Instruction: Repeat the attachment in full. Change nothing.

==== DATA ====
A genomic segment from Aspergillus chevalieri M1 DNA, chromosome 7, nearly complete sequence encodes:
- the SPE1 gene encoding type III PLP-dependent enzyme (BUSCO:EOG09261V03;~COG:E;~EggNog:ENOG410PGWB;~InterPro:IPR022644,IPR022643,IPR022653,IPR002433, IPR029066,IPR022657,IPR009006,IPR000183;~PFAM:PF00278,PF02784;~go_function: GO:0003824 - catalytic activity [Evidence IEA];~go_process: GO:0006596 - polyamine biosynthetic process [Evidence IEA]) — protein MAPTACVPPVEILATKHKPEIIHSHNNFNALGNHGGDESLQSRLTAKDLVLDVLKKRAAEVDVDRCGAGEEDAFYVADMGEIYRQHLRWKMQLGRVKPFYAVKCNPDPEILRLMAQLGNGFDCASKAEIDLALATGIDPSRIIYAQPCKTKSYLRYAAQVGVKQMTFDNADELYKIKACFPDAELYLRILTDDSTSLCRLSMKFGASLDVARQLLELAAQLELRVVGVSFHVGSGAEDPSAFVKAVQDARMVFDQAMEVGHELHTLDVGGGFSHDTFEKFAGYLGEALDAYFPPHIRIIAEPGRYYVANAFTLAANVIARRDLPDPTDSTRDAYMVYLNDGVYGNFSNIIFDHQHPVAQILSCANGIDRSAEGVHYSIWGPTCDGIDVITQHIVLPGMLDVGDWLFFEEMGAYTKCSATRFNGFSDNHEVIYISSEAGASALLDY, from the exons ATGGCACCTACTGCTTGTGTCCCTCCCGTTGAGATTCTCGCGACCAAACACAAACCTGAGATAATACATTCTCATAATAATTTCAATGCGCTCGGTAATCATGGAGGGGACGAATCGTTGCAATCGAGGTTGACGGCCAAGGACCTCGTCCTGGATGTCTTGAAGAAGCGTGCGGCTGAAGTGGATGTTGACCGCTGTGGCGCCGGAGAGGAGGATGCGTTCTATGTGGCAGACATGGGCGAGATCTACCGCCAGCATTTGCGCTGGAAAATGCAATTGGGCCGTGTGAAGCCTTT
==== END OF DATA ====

A genomic segment from Aspergillus chevalieri M1 DNA, chromosome 7, nearly complete sequence encodes:
- the SPE1 gene encoding type III PLP-dependent enzyme (BUSCO:EOG09261V03;~COG:E;~EggNog:ENOG410PGWB;~InterPro:IPR022644,IPR022643,IPR022653,IPR002433, IPR029066,IPR022657,IPR009006,IPR000183;~PFAM:PF00278,PF02784;~go_function: GO:0003824 - catalytic activity [Evidence IEA];~go_process: GO:0006596 - polyamine biosynthetic process [Evidence IEA]) — protein MAPTACVPPVEILATKHKPEIIHSHNNFNALGNHGGDESLQSRLTAKDLVLDVLKKRAAEVDVDRCGAGEEDAFYVADMGEIYRQHLRWKMQLGRVKPFYAVKCNPDPEILRLMAQLGNGFDCASKAEIDLALATGIDPSRIIYAQPCKTKSYLRYAAQVGVKQMTFDNADELYKIKACFPDAELYLRILTDDSTSLCRLSMKFGASLDVARQLLELAAQLELRVVGVSFHVGSGAEDPSAFVKAVQDARMVFDQAMEVGHELHTLDVGGGFSHDTFEKFAGYLGEALDAYFPPHIRIIAEPGRYYVANAFTLAANVIARRDLPDPTDSTRDAYMVYLNDGVYGNFSNIIFDHQHPVAQILSCANGIDRSAEGVHYSIWGPTCDGIDVITQHIVLPGMLDVGDWLFFEEMGAYTKCSATRFNGFSDNHEVIYISSEAGASALLDY, from the exons ATGGCACCTACTGCTTGTGTCCCTCCCGTTGAGATTCTCGCGACCAAACACAAACCTGAGATAATACATTCTCATAATAATTTCAATGCGCTCGGTAATCATGGAGGGGACGAATCGTTGCAATCGAGGTTGACGGCCAAGGACCTCGTCCTGGATGTCTTGAAGAAGCGTGCGGCTGAAGTGGATGTTGACCGCTGTGGCGCCGGAGAGGAGGATGCGTTCTATGTGGCAGACATGGGCGAGATCTACCGCCAGCATTTGCGCTGGAAAATGCAATTGGGCCGTGTGAAGCCTTT